Bow making with the Ju'Hoansi & pottery with the Mbunza: Khwe community gets ideas for own Cultural Village
The aim of the joint project of Gebeco and Futouris is to establish a so-called “Cultural Village” as a central training and meeting centre, which the Khwe can manage independently and thus generate a stable and sustainable income for their community. The Khwe are supported by the project partner Living Culture Foundation Namibia (LCFN) which helps local communities to combine the preservation and transmission of their traditional culture with the creation of new income opportunities in the tourism sector.
In order to give the Khwe ideas and inspiration for their own Cultural Village LCFN organised a workshop tour to two other traditional meeting places in Northern Namibia, which have been successfully established in recent years with the support of the LCFN. These so-called “Living Museums” give visitors a detailed and authentic insight into traditional, pre-colonial culture.
The aim of this tour was to give the Khwe an impression of how other communities authentically design programmes and activities in their traditional villages and to motivate the Khwe to be creative in designing their own Cultural Village.
Firstly, the project manager of LFCN and three women as well as four men from the Khwe community visited the Ju’Hoansi village near Grashoek. During the three-hour “Action Day” programme, the participants learned about the traditional life of the Ju’Hoansi. Bows and strings were made from the sultana bush, jewellery was designed from ostrich eggshells and during a bush walk traditional plants were collected which the Ju’Hoansi use for medicine, jewellery or cosmetics. Some traditional games and a healing ceremony completed the interactive programme.
In the following two days, traditional Ju’Hoansi teachers showed the Khwe in workshops how to make clothes, weapons, tools and jewellery with traditional Ju’Hoansi techniques. For example, the Khwe women made jewellery from ostrich eggshells, seeds and wooden beads, and also learned how to make string for the jewellery from burlap and leftover fur.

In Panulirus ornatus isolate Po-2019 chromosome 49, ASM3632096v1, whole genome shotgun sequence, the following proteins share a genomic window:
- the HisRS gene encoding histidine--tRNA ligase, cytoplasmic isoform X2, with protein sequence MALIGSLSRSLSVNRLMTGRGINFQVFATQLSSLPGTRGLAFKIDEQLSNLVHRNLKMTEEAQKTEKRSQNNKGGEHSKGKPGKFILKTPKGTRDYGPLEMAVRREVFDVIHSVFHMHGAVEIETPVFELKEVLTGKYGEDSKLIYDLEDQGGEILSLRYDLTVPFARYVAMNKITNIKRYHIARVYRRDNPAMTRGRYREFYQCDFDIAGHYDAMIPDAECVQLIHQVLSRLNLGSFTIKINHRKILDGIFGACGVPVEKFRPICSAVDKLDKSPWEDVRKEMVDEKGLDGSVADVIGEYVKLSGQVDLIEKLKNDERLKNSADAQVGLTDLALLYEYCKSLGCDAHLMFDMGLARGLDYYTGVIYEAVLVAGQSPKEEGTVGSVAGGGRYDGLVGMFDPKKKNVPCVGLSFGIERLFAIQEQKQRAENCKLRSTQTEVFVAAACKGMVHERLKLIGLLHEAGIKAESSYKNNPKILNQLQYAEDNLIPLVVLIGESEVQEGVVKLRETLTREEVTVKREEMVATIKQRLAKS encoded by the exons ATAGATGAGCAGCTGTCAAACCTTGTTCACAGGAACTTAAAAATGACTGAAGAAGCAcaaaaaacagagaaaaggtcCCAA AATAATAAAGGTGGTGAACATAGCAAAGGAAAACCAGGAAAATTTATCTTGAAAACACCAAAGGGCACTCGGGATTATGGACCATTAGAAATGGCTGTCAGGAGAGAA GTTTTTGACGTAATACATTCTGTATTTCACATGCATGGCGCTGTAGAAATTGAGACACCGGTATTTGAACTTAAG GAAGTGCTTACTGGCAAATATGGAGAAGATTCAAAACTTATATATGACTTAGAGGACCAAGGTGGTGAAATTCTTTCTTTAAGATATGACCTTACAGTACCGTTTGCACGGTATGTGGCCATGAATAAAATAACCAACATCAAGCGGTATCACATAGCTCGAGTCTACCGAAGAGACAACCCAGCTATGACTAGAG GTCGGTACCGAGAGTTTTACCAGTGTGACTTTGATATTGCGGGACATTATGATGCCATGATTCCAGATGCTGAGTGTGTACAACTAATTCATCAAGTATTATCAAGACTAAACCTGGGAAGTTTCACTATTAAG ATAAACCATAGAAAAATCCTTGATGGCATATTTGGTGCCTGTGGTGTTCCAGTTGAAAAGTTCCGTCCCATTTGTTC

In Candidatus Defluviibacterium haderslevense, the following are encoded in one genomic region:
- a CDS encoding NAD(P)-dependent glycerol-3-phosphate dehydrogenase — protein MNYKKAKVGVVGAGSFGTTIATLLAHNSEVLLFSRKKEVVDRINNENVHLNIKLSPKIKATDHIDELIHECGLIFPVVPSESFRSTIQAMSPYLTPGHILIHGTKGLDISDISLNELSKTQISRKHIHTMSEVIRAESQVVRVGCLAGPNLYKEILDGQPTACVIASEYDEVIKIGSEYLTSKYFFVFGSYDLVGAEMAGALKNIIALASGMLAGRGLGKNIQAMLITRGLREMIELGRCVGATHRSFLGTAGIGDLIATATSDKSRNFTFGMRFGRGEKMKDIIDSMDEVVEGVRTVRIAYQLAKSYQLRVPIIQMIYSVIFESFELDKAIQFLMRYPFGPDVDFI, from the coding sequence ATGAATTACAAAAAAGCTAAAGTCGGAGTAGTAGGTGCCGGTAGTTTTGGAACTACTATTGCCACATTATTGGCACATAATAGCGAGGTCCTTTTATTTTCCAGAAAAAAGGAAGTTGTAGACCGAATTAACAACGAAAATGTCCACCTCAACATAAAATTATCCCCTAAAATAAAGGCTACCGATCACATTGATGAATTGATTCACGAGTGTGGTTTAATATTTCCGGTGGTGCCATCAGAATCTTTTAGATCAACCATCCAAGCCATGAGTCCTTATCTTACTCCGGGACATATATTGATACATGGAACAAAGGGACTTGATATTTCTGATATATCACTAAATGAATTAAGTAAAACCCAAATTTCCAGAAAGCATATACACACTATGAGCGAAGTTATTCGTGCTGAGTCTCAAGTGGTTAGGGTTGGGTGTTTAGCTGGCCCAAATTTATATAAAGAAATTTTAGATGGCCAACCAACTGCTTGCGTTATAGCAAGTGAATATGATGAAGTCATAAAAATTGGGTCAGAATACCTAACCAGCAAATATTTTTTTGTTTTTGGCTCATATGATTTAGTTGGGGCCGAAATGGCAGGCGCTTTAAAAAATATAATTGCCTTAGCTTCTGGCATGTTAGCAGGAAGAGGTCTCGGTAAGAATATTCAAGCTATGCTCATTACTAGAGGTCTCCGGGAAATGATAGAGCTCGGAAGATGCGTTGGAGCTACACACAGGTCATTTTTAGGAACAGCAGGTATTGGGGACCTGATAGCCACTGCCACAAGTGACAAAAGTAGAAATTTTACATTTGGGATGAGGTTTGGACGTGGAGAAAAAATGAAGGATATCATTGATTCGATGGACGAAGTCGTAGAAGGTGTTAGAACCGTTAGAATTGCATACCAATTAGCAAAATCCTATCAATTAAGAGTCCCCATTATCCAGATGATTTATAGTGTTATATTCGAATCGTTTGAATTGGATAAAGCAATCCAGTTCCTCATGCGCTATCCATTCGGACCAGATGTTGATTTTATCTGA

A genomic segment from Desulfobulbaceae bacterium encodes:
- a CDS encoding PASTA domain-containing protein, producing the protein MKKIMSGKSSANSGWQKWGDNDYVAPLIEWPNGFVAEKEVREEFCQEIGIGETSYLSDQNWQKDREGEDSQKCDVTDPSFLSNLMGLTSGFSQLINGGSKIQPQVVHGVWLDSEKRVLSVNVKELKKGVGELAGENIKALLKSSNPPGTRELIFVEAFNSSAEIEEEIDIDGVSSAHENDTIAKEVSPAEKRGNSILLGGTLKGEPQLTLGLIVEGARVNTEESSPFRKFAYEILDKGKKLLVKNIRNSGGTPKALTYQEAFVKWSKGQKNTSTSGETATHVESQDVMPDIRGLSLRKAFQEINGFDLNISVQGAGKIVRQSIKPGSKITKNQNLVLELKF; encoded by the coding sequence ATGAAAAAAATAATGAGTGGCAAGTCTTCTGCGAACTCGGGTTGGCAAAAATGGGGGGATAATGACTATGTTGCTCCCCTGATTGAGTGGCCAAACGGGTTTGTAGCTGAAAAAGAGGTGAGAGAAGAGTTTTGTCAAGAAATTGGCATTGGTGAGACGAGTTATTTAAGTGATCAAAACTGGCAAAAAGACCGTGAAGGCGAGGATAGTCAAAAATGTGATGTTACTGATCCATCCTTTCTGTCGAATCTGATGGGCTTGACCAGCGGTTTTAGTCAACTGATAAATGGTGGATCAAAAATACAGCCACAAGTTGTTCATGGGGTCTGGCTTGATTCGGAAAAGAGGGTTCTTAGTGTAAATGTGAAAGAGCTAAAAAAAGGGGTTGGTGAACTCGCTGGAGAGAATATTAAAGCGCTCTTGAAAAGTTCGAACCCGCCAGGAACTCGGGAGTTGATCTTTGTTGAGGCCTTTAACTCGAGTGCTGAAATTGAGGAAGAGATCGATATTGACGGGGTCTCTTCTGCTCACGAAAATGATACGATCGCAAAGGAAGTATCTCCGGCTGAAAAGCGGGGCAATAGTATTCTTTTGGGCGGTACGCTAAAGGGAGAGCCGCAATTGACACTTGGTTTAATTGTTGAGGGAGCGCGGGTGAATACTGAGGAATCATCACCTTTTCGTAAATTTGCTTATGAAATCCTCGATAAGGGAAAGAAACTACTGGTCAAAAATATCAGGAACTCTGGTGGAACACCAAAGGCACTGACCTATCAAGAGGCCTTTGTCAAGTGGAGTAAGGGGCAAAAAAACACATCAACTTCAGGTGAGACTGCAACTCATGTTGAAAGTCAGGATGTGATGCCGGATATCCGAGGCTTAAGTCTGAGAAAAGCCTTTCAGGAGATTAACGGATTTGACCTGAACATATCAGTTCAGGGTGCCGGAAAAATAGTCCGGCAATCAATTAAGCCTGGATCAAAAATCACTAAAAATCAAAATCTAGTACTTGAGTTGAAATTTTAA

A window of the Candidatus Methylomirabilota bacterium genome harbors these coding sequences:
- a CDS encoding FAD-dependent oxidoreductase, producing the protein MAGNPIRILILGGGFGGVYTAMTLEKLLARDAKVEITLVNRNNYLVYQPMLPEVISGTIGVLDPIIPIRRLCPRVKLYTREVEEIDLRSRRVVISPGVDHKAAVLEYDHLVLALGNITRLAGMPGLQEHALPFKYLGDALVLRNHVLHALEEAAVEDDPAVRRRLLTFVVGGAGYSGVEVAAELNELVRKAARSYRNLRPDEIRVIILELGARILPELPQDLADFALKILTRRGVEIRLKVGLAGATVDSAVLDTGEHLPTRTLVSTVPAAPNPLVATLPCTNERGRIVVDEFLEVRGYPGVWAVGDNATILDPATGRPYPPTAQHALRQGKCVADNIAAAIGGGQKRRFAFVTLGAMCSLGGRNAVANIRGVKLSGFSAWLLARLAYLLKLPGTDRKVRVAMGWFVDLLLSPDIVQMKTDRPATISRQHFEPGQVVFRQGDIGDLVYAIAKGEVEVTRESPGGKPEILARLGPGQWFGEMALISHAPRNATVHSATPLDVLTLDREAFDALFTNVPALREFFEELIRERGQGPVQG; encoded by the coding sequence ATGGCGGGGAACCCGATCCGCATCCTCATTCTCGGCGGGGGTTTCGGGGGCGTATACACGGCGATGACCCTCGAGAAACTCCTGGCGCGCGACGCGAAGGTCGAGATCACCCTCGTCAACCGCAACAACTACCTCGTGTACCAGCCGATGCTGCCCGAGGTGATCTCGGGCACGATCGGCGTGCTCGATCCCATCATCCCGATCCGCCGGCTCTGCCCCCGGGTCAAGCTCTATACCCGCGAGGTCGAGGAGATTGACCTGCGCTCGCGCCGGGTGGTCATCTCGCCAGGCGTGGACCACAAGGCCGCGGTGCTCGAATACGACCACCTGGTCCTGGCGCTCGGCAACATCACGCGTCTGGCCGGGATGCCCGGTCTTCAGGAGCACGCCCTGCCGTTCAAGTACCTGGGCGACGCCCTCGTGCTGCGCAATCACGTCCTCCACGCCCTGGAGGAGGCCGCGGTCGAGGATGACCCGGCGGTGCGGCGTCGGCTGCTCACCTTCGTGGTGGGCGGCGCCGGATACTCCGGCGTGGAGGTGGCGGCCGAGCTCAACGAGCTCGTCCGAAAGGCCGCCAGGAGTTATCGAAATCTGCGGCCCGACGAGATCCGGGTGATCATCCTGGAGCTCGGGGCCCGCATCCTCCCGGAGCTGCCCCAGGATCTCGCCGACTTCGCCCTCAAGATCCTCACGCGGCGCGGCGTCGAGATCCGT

The Khwe men learned, among other things, how to tan leather from impala skins using the “wild onion” root. They also carved bows, made cords and thin ropes from sansiviria and aloe plants, and also made arrow, knife and spearheads.
Despite the different cultures of the Khwe and Ju’Hoansi, the Khwe were able to learn important traditional techniques through the intercultural transfer of knowledge with which they can now make things adapted to their culture to show to visitors in their Cultural Village.
The living museum of the Mbunza at Lake Samsitu on the border to Angola, which the Khwe group visited afterwards, offered them further ideas through a different approach and activities. An essential part of the interactive programmes of the Mbunza Living Museum is the presentation and preservation of the fishing and farming culture. During the activities the Khwe learned about the highly specialised techniques of the Mbunza such as blacksmithing and pottery but also about traditional games and their everyday life.
With many impressions and ideas, the Khwe group returned to their village after four days. The newly gained knowledge will now help them to design their own interactive programme with traditional activities, supported by LCFN.
This partnership is based on the “wilderness tracker” project, initiated in 2013, which aims to preserve and transfer the unique knowledge of the Khwe community. The focus of the follow-up project is the independent management of the project by the Khwe, so that a stable and sustainable income can be generated.
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Managing Director Futouris e.V.